controller" of a button shop run by an old, nearly deaf Jewish woman. The two
develop a tentative friendship which turns tragic when he learns she is to be
deported and attempts to save her. The lead performers, adding touches of
tenderness and subtlety to their characters, prevent this heart-wrenching story
from crossing the line between poignant sentiment and tearjerking melodrama.
Thirty years before Schindler's List, this gem covered similar
territory in just as masterful a fashion.
- Z, French director Costa-Gavras' intense political tract, won the
Academy Award for Best Foreign Language Film in 1969. Walking a tightrope
between fact and fiction, Costa-Gavras took a real-life fascist coup in Greece
in 1963 and recast it as a gripping political thriller. Following the suspicious
death of a Greek leader, a government investigator doggedly pursues the case,
discovering both conspiracy and assassination before bringing the guilty to
justice. In American cinema, "Z" is perhaps comparable with "All the President's
Men," produced some 13 years later -- and is a film with a curious current
relevance, given our own recent political scandals.
- The Tin Drum, German director Volker Schlondorff's scathing
anti-war saga, based on Gunter Grass' novel, was named winner of the Best
Foreign Language Film Oscar in 1979. In Germany during the 1920's, little
three-year-old Oskar "wills" himself to stop growing to protest the burgeoning
Nazi movement, and pounds out his frustration, fear and fury on the tiny tin
drum of the title. If it sounds bizarre, wait until you see it: The film's power
stems not only from its superb lead performance, but also from its surreal,
dreamlike (and unforgettable) imagery. Most great American anti-war films (like
"MASH" and "Dr. Strangelove") use mockery to make their point rather than
confronting the subject head-on; a close American equivalent to "Drum," however,
might be "Johnny Got His Gun," a wrenching, disturbing fantasy filmed in 1971
... and overlooked by all but cult film fans and the most dedicated anti-war
- The Official Story, by Argentine director Luis Puenzo, is a
harrowing tale of political repression in his native country which was chosen as
winner of the Best Foreign Language Film Oscar in 1985. A middle-class woman in
Argentina suspects that her adopted daughter's mother might have been one of the
thousands of political prisoners "disappeared" and murdered by the fascist
government in the '70s; as she searches for the truth and the facts, her family
is torn apart by her discoveries. Puenzo's first feature film, a truly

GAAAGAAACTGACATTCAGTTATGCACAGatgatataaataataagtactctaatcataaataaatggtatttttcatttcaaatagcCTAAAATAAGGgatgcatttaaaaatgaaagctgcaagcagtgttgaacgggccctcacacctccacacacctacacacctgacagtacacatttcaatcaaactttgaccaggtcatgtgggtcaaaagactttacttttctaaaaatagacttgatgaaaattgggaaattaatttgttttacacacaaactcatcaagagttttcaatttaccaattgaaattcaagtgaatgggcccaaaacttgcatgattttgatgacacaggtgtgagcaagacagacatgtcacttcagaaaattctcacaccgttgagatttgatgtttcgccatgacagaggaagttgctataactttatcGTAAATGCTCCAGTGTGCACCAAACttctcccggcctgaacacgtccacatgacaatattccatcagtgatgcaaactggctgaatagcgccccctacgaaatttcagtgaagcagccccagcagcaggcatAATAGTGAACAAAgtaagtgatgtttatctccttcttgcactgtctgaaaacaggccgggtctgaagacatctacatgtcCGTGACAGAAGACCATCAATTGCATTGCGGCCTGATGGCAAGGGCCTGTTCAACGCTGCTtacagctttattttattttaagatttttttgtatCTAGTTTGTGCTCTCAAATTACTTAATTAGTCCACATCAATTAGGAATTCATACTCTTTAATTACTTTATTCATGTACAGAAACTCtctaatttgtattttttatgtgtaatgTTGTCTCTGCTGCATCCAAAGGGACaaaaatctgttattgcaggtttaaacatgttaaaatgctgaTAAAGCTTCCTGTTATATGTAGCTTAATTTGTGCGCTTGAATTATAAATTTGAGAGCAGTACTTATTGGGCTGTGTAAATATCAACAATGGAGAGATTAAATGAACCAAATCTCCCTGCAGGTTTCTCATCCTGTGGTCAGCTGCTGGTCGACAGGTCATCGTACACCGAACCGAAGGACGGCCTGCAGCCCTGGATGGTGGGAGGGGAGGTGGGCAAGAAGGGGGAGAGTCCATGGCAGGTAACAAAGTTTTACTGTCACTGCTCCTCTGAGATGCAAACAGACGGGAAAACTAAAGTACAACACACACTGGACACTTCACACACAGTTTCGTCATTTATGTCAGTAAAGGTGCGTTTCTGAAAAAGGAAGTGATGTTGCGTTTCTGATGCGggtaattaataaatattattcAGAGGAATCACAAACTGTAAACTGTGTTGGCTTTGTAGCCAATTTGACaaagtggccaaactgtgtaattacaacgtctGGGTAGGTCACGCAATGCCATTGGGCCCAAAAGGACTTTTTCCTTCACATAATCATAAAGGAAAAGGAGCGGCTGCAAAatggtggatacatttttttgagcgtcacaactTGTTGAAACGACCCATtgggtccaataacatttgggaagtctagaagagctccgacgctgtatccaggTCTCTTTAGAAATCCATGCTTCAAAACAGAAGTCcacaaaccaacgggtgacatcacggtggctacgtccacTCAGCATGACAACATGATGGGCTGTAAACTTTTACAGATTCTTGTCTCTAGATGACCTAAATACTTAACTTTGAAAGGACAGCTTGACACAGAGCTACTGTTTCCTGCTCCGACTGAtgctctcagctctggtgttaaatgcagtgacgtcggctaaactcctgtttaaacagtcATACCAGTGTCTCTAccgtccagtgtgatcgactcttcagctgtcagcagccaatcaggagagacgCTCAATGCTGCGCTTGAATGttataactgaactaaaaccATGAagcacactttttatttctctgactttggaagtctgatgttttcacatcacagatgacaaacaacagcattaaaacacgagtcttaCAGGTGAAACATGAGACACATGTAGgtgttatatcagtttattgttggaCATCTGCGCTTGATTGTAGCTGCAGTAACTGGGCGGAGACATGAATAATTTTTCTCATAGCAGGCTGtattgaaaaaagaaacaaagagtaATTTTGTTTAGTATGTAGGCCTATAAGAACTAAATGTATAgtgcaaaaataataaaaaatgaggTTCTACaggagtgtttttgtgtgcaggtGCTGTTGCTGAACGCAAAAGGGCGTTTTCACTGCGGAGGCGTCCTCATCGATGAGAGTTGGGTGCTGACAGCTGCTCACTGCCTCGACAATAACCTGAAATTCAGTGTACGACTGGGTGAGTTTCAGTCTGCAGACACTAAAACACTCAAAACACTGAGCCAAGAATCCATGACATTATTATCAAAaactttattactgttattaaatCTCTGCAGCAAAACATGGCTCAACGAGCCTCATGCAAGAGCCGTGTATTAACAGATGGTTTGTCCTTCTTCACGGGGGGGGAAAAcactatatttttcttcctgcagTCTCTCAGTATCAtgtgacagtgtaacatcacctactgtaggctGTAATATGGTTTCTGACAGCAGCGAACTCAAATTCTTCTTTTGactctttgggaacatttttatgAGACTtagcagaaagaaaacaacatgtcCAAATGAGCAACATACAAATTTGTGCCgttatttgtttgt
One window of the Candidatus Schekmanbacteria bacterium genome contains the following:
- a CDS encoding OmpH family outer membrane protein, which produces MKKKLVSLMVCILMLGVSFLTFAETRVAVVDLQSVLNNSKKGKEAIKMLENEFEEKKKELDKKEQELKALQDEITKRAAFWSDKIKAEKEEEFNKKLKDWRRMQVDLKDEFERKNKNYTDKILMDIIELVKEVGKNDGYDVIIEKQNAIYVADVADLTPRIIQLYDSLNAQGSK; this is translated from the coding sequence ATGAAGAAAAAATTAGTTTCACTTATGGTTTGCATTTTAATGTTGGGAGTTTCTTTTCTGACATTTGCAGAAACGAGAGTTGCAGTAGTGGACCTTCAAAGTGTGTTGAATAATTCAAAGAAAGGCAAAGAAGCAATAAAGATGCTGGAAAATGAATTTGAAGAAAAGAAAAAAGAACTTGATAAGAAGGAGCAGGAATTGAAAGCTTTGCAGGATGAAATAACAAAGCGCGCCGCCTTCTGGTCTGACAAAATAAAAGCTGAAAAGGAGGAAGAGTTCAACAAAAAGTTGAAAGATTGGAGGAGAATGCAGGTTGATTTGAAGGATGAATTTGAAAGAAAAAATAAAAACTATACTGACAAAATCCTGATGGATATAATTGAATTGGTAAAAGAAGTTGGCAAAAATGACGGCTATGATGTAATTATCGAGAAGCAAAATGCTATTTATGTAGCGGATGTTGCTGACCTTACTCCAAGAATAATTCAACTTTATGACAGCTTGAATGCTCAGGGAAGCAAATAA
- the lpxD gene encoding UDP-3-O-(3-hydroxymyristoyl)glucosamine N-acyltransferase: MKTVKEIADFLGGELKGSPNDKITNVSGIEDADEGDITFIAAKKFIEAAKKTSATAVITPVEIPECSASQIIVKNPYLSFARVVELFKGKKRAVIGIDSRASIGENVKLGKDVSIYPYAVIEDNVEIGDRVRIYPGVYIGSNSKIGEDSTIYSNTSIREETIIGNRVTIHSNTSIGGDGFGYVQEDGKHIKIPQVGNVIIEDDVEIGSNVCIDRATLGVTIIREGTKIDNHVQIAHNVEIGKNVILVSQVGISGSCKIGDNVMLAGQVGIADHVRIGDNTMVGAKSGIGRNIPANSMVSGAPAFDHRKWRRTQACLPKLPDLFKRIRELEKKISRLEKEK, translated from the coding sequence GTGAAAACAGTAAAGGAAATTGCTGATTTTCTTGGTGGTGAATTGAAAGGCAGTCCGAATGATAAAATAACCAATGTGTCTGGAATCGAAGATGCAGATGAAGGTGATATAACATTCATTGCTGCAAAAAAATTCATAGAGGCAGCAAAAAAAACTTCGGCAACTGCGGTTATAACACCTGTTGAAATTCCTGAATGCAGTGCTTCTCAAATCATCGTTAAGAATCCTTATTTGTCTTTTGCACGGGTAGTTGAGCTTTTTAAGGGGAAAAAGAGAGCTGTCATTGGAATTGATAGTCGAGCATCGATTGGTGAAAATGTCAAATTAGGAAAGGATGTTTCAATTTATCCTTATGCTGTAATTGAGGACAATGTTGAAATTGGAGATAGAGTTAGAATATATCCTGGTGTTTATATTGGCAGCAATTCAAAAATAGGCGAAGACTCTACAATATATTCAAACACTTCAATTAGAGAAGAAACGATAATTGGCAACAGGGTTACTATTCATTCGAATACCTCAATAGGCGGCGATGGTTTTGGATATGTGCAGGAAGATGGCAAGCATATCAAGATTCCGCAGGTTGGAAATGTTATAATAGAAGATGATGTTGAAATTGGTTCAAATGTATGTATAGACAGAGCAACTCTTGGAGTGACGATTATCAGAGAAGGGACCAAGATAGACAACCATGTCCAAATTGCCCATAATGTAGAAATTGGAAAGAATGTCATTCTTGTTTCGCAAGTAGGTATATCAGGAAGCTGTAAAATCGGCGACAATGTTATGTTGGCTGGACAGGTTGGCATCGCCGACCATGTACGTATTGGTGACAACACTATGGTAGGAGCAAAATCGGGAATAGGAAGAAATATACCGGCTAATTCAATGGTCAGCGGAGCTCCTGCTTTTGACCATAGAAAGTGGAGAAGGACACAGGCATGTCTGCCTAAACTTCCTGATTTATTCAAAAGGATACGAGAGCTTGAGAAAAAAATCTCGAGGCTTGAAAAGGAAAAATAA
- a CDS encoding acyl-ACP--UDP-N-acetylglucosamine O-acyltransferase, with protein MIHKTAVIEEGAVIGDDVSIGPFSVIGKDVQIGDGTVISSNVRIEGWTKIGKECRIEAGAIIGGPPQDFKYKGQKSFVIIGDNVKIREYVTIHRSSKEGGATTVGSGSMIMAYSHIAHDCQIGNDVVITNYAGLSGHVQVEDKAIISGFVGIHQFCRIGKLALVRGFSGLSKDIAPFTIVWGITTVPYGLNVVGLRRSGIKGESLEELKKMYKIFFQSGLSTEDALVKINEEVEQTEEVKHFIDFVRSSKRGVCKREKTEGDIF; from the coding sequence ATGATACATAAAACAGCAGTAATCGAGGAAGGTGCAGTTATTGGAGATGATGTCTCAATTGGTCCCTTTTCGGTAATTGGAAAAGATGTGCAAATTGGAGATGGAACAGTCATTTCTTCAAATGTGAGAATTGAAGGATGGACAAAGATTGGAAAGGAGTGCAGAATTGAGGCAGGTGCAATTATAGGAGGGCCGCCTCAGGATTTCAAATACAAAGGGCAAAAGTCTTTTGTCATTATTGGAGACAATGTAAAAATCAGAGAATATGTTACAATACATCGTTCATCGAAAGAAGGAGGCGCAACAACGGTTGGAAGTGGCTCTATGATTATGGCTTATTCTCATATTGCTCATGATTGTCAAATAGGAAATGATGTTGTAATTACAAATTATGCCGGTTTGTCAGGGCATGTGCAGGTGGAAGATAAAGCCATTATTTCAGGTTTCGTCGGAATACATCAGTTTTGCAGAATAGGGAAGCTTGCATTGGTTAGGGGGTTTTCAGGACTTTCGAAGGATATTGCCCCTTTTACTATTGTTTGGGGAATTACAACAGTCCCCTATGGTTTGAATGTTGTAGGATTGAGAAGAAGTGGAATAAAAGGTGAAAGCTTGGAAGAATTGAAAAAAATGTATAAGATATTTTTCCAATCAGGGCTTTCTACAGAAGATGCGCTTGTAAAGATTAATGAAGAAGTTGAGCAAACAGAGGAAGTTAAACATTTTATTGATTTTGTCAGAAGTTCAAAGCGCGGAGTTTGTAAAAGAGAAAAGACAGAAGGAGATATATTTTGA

gut-wrenching and heart-wrenching tragedy, is also a powerful indictment of a
repressive government cloaked inside a riveting story.
- Cinema Paradiso, Italian writer/director Giuseppe Tornatore's
sweetly sentimental saga of the affectionate, life-long relationship between a
movie theater projectionist in a small Sicilian town and his young protege, took
home the Academy Award for Best Foreign Language Film in 1989 -- and became one
of the most popular imports of all time. Tornatore's nostalgic autobiography is
by turns comic, tragic and bittersweet, but always centers on the power of film
to illustrate -- and often provide us with -- our dreams.
While other titles on this list indicate films that might not or could not be
made in America, and which can thereby provide us with some objective
observation of our own culture, "Cinema Paradiso" transcends this limited
perspective to offer some insight into the very reason the Human Family watches
movies at all, in any country, in any language. This movie about the influence
of movies on our lives thus involves us, almost interactively, in its
self-reflective meditations, yielding the emotional equivalent of the illusion
of infinity which results when two mirrors are held up face to face.
As a mirror for observers, "Cinema Paradiso" -- as well as many of these other
films which mirror our culture, directly or by implication -- does indeed follow
the dictate of French poet, artist and filmmaker Jean Cocteau, who advised that
"Mirrors would do well to reflect a bit more before sending back images."
D. Scott Apel is the former video columnist for the
San Jose (CA) Mercury News, and is author of the video guide
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It's a Wonderful Film: Frank Capra's
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worst of 1997.
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May 1, 1999